Centre for Internet & Society

We believe that voice interfaces have the potential to democratise the use of internet by addressing barriers such as accessibility concerns, lack of abilities of reading and writing on digital text interfaces, and lack of options for people to interact with digital devices in their own languages. Through the Making Voice Heard Project supported by Mozilla Corporation, we will examine the current landscape of voice interfaces in India.

 

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Download the project announcement cards (shown above): Card 01, Card 02, and Card 03


Making Voices Heard: Project Announcement

Although voice enabled interfaces are being deployed there is a need to understand how they are beneficial, and what have been important knowledge gaps and challenges in their development, adoption, use, and regulation. Through the Making Voice Heard Project supported by Mozilla Corporation, we will be examining the current landscape of voice interfaces in India, and seek to address the following questions:

  • What is the broad (sectoral and functional) typology of available voice interfaces in Indian languages? How widely are these voice interfaces (in Indian languages) used, and what barriers prevent their further adoption and use?

  • What are concerns related to privacy and data protection that emerge with the growth of voice interfaces? What kind of protocols for data processing may need to be built into the design of these interfaces?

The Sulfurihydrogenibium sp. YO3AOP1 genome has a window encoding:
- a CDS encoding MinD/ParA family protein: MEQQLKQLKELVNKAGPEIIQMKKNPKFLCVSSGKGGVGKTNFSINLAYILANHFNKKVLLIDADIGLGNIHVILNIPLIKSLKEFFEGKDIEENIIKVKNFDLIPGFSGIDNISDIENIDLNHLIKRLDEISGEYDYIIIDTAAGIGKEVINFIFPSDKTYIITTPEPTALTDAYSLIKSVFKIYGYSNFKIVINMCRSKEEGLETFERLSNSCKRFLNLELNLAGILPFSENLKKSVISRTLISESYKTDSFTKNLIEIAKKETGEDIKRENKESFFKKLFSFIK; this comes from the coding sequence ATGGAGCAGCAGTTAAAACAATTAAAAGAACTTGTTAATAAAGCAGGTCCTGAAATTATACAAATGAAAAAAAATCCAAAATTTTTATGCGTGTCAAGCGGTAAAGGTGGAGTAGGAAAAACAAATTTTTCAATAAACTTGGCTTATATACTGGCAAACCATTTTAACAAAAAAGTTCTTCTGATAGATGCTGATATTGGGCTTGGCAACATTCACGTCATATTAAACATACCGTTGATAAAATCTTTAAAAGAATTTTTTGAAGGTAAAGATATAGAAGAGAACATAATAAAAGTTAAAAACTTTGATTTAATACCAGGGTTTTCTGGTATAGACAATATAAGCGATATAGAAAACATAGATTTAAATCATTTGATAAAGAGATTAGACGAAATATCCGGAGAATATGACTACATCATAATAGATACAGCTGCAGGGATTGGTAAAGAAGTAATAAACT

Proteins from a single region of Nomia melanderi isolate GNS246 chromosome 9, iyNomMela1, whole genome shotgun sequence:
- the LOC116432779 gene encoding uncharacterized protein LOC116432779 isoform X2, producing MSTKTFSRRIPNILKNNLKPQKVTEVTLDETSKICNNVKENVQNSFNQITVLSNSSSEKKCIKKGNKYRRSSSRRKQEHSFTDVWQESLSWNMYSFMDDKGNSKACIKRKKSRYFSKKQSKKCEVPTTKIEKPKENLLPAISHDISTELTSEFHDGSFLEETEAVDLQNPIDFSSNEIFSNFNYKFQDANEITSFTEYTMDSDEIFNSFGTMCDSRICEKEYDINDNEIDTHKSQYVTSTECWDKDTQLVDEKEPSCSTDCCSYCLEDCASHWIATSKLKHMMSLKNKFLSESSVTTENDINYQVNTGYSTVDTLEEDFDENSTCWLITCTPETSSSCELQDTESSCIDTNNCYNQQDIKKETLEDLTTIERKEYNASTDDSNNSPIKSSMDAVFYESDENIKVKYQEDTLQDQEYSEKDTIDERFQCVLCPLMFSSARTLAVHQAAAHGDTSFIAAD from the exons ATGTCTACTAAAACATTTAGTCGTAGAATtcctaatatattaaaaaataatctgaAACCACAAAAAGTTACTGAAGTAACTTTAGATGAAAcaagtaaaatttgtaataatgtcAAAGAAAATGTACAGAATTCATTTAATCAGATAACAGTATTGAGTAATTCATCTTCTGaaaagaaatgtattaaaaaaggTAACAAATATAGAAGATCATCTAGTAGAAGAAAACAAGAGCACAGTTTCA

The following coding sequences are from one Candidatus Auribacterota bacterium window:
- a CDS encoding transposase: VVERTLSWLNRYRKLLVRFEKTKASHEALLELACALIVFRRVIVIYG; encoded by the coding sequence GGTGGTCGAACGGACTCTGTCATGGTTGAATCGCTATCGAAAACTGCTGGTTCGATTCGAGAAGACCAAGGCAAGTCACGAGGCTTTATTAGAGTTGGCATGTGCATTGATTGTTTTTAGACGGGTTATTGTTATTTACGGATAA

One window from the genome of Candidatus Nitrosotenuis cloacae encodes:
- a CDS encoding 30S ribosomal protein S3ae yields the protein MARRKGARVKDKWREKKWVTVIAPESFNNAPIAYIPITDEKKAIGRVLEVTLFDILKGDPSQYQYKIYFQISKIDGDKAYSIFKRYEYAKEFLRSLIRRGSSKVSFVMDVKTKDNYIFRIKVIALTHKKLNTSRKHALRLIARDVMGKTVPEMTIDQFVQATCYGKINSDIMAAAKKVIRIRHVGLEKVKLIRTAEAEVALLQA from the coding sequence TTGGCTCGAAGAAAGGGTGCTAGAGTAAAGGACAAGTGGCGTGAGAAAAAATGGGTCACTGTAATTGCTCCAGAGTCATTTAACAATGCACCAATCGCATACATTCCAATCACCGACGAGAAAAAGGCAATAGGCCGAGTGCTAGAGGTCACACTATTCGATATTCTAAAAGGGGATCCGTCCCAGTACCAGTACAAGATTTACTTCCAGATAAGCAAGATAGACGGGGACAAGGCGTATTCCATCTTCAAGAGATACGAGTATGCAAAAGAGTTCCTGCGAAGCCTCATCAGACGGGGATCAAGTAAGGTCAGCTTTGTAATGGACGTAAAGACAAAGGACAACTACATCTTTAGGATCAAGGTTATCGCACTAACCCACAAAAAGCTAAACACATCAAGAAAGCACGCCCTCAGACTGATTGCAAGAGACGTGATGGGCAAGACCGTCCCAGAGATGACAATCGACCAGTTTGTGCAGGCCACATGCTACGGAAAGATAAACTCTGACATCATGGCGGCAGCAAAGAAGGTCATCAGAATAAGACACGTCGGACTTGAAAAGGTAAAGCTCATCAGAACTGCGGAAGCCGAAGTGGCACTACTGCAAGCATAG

• How accessible are these interfaces for persons with disabilities (PWDs)? What kinds of accessibility features, especially for Indian languages, may need to be developed to ensure effective use of voice technologies by PWDs?

  • Where do challenges in these three areas intersect? For instance, is compromising on users’ privacy, including weak or missing data protection regulations, required to create comprehensive speech datasets that may help develop better accessibility features, and address linguistic barriers?

In order to approach these questions we have begun mapping the various developers and users of voice interfaces in India. In the next stage of the process we will be looking at these interfaces through the lens of privacy, language, accessibility, and design. In order to add to the mapping and questions, we will be conducting interviews and workshops with users, developers, designers and researchers of voice interfaces in India, including the Common Voice team at Mozilla.

We hereby invite researchers, developers and designers of voice interfaces to speak to us and help inform the study. You may contact Shweta Mohandas at [email protected]

- Shweta Mohandas, Saumyaa Naidu, Puthiya Purayil Sneha, and Sumandro Chattapadhyay (project team)

 

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